When Southeast Asian refugees first arrived, there was great interest in their mental and physical health. Governmental funding was available for research on this population, and as a result, an abundance of literature exists reporting on their early arrival. Less information has been gathered, however, on their long-term mental and physical health or other health-related matters. Access to culturally-sensitive health care practitioners, trained translators, health care insurance, and adequate transportation affect the refugees’ ability to seek health care.
The Effects of War
Refugees face major physical and mental health needs as a consequence
of their war experience and its aftermath. Physical maladies arising
from terrible experiences such as prolonged malnutrition and torture
afflict the refugees’ physical health. Mental traumas are also prevalent for some groups due to having witnessed horrific violence or the suffering of loved ones, but such problems are often left untreated. For example, Sudden Unexpected Nocturnal Death Syndrome, which causes “healthy” victims to die in their sleep with no medical explanation, has plagued Southeast Asian American men, especially the Hmong.
Mental health services have been provided to refugees on a sporadic basis, even though the need has been great. Cultural barriers are cited as preventing them from seeking or being open to counseling or therapy. Practitioners argue that if culturally and linguistically appropriate services are available, however, Southeast Asian Americans will use them. Southeast Asian veterans and civilians alike face numerous ailments, including chronic post-traumatic stress disorder (PTSD), which is often untreated since refugees are not classified as veterans and provided services, unlike U.S. soldiers.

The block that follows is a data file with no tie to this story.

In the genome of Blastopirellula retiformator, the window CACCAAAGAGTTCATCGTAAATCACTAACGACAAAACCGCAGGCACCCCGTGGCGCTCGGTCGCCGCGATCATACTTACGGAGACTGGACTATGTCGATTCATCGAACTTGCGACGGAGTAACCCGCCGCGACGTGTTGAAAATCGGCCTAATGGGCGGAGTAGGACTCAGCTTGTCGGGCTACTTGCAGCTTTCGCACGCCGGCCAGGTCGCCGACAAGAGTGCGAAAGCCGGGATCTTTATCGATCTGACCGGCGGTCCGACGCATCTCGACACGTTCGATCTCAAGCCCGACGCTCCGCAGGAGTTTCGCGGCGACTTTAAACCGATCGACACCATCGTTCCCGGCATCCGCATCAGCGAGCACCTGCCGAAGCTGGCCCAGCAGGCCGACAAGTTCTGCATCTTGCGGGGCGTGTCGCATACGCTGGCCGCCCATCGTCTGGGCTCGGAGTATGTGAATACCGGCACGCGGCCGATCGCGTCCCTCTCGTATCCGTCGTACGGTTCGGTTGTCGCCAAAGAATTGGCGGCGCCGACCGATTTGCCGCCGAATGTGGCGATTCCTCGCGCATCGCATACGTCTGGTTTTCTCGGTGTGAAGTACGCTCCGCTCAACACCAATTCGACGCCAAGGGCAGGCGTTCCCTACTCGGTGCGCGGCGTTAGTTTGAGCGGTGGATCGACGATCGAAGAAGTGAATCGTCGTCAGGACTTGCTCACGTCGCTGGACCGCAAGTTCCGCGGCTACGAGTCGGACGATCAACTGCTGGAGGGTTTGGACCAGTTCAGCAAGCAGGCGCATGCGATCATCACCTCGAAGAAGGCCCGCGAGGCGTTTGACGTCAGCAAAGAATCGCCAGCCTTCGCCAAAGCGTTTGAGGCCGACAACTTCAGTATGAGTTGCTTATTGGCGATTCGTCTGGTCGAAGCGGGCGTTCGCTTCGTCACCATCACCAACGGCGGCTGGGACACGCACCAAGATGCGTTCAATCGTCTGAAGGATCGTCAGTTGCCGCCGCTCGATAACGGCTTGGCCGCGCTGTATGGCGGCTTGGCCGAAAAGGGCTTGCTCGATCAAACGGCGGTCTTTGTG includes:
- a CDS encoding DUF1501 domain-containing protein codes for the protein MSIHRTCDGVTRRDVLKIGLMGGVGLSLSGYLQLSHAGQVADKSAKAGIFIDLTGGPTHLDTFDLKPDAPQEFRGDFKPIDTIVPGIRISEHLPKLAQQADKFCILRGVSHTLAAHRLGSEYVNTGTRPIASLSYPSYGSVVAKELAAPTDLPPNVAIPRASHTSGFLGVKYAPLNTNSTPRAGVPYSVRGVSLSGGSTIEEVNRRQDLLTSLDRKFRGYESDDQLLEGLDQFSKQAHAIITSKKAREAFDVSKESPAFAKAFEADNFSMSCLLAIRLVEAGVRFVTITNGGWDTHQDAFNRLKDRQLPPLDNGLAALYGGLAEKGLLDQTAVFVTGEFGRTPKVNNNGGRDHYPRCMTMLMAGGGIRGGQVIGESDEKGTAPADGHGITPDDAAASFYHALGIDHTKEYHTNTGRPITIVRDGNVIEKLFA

Most young children who arrived as unaccompanied minors (i.e., they arrived without their parents or supervising adults) suffered traumas and can have difficulty adjusting without treatment. Social problems such as domestic violence, child abuse, juvenile delinquency, severe depression, suicide, and addiction problems face the community and are compounded by the problems associated with the war and resettlement process. Bicultural and bilingual mental health services have been sporadic for these populations. They are sometimes provided only temporarily during a time of crisis for an ethnic community, such as when a rash of domestic violence or youth suicide occurs.
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